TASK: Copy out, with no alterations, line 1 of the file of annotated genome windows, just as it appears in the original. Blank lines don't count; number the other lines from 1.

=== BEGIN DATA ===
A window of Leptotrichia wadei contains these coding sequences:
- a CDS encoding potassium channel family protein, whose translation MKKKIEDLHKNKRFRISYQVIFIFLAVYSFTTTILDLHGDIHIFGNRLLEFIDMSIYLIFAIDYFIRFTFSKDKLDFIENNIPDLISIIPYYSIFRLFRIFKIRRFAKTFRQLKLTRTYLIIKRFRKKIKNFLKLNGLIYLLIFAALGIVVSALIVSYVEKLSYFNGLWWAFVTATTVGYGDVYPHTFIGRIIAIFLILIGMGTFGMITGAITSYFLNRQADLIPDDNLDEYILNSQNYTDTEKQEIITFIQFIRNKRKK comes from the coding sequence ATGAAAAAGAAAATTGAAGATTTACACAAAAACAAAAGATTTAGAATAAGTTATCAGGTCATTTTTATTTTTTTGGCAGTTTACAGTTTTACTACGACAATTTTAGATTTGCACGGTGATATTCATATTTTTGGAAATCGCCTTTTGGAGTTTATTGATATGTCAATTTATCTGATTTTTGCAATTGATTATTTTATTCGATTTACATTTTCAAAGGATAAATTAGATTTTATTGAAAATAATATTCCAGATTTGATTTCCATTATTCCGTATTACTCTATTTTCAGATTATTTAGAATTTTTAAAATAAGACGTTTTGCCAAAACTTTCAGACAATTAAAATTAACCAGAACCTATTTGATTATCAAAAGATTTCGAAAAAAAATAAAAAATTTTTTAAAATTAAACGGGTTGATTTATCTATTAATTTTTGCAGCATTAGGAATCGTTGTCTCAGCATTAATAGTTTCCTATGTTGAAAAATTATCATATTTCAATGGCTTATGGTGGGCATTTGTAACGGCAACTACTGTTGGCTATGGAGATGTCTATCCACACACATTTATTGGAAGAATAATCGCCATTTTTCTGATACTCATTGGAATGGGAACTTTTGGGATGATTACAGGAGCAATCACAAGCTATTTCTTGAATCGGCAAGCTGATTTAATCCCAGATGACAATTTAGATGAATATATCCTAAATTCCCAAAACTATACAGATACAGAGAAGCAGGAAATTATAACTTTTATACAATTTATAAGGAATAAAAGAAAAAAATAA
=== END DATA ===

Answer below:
A window of Leptotrichia wadei contains these coding sequences: